“On a long enough time line, the survival rate for everyone drops to zero.”
- Tyler Durden
One of my favorite bits from Jacob’s post on “seapunk” was this bit about keeping subcultures “sub”:
It is an impossibility for a subcultural style to be “owned”. Sub-culture exists when gazed at by mass-culture. The only way to ensure that your aesthetic is not going to become used by others is to never share it with anyone. Another approach is to protect your aesthetic with physical violence (see: gang colors). Otherwise, once you allow your presence to be seen, it can be consumed.
Most communities protect their culture through some form of obfuscation: hiding the meaning of their communication by making it hard to interpret.
This is a practice I’ve been studying for some time and some of it is incredible.
- Tum bl r an d L J u sers sep ar ate w ords thr ou gh o dd spacin g in o rde r to fo ol sea rc h en g i nes.
- Chinese users hide political messages in image attachments to seemingly benign posts on Weibo.
- General Pretraeus communicated solely through draft mode.
- 4chan scares away the faint of heart with porn.
- More technically astute groups communicate through obscure messaging systems.
If you want your subculture to go undetected, all of these techniques are moderately effective at keeping your activity away from people and their machines. Until they *want* to find you. Then they’ll find ways around the gates you throw up.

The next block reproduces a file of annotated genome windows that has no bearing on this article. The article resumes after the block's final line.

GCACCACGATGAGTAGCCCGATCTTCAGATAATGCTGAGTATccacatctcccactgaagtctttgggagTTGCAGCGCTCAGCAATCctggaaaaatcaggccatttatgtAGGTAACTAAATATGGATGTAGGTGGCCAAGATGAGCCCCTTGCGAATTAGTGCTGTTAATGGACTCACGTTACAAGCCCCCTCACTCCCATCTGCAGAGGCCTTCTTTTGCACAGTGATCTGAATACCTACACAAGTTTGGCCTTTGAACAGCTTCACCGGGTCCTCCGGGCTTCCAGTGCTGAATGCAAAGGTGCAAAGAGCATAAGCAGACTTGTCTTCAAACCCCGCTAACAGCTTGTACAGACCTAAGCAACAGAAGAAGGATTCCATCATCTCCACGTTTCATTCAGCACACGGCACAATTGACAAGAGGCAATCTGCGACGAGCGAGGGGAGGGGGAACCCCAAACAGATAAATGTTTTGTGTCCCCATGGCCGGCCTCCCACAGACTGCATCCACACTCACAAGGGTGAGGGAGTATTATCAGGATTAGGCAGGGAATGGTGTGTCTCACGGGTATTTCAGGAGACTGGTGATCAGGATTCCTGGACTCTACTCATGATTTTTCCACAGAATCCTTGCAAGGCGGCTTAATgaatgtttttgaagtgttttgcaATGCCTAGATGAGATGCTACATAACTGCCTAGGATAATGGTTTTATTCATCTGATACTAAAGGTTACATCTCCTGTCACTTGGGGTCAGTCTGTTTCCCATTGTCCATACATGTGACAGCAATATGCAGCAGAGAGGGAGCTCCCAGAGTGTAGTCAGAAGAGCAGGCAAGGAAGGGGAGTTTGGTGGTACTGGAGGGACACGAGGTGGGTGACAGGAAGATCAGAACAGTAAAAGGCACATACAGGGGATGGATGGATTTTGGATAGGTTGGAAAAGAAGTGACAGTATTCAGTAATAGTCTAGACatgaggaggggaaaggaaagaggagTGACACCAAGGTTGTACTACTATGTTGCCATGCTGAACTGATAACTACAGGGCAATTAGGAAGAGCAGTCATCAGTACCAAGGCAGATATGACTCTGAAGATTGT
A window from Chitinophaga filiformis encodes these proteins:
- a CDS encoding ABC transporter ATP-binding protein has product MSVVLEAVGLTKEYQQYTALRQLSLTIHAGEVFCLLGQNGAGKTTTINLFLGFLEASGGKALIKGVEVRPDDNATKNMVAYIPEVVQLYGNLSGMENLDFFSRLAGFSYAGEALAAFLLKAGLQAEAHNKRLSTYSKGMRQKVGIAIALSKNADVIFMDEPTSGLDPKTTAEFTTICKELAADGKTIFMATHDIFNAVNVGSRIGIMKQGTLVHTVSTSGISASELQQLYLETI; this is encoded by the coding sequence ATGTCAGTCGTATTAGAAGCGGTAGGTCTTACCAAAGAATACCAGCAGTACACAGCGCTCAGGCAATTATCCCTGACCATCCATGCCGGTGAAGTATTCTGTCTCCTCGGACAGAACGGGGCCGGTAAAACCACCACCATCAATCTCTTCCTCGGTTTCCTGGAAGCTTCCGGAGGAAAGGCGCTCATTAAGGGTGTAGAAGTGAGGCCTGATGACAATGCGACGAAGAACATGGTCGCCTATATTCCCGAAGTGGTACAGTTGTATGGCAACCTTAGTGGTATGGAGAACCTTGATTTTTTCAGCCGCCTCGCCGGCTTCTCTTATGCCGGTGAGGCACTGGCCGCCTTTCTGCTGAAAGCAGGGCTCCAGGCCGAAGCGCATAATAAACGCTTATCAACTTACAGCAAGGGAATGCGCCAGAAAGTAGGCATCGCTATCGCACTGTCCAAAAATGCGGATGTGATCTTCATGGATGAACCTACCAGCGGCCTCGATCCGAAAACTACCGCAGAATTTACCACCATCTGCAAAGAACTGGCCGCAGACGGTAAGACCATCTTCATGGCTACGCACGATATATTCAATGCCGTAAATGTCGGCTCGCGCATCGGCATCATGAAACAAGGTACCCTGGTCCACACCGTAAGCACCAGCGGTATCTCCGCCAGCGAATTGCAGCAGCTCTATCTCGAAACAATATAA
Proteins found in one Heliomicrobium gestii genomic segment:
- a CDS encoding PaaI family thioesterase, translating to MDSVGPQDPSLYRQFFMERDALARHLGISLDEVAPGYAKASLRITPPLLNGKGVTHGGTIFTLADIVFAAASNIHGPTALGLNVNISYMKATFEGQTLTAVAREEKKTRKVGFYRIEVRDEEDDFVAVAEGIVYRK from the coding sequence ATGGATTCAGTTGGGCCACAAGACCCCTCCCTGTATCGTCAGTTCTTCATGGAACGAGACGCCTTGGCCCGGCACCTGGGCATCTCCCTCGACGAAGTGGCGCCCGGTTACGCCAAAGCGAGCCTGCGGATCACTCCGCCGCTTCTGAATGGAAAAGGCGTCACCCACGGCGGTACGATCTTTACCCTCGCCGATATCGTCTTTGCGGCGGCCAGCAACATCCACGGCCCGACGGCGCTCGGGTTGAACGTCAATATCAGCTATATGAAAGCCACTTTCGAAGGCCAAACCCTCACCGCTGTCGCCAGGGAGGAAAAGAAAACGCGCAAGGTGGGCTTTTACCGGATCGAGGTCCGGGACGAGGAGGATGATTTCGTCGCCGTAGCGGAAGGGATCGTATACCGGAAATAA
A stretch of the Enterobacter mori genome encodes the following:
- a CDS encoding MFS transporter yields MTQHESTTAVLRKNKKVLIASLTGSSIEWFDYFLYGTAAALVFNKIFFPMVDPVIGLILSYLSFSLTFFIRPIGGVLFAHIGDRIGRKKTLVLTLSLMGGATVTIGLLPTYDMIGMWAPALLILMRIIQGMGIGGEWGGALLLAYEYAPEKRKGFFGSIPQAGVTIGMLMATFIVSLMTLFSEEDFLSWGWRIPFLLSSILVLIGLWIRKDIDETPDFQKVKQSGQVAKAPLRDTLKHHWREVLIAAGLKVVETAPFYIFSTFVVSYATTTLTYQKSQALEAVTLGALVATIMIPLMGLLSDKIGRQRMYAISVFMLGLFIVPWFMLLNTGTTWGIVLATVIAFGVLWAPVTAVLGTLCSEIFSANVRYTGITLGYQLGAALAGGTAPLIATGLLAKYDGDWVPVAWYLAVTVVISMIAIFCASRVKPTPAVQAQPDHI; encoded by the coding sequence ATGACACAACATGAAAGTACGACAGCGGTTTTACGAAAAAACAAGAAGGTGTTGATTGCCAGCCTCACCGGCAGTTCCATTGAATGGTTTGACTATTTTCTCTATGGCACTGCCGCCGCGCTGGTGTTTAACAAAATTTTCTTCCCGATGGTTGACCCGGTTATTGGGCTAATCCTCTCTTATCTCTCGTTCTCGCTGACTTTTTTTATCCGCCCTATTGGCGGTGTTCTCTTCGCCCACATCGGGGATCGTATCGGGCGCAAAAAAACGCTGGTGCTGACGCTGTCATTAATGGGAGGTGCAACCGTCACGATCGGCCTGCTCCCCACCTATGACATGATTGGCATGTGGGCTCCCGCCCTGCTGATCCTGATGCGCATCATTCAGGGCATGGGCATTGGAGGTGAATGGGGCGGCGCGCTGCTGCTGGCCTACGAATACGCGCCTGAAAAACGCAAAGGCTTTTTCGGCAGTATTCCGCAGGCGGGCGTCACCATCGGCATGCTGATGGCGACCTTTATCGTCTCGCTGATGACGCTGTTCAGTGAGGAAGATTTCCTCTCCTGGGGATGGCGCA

update #1:rickwebb replied to your link: The obfuscation of culture (how to hide your shit online)We see a lot of people posting whole posts in tags, so that they’re only visible in the dashboard and not their external-facing blogs, too.
update #2: Alex Leavitt points me to this First Monday piece by Finn Brunton and Helen Nissenbaum, ‘Vernacular Resistance to Data Collection & Analysis: A Political Theory of Obfuscation’
This reminds me of the old text and l33t speak. But culture has been doing this forever. Jamaican’s adapted their speech to the heavily accent dialect they have today so they could speak freely around the plantation owners.
When was the last time a company making a wristwatch made news? I mean seriously, there’s no acknowledgement that this is even a smart-watch. Hee just calls it a watch. But it’s a safe bet it’s a smartwatch not a competitor to the Casio line of watches.
“We’ve been preparing the watch product for so long,” Lee Young Hee, executive vice president of Samsung’s mobile business, said during an interview in Seoul. “We are working very hard to get ready for it. We are preparing products for the future, and the watch is definitely one of them.”
What’s most interesting is how one prediction can come so close to being right, yet be completely misguided on an important detail. For example, in the imaginary 2013, computers compile “the family’s personalized newspaper, featuring articles on the subjects that interest them”… but then they print it out on a laser-jet printer to read it. Or how they predicted that the roads of L.A. would be full of “‘sports-utility’ vehicles” but defined that as a car “that can go from being a two-seat sports car to a beachbuggy—thanks to a plug-in module.” Or how they correctly surmised that banks would starting charging people to talk to tellers, forcing customers to do their banking online… where they video chat with a teller remotely. The whole issue is a fascinating read, even though it contains a lot of Los Angeles-specific, predictions that won’t mean as much to people who aren’t from the Southland. But here are what we found to be some of their better and not-so-better prophecies.
A very interesting experiment. I’ll be interested in watching how this goes long term, because this is something I could see myself doing.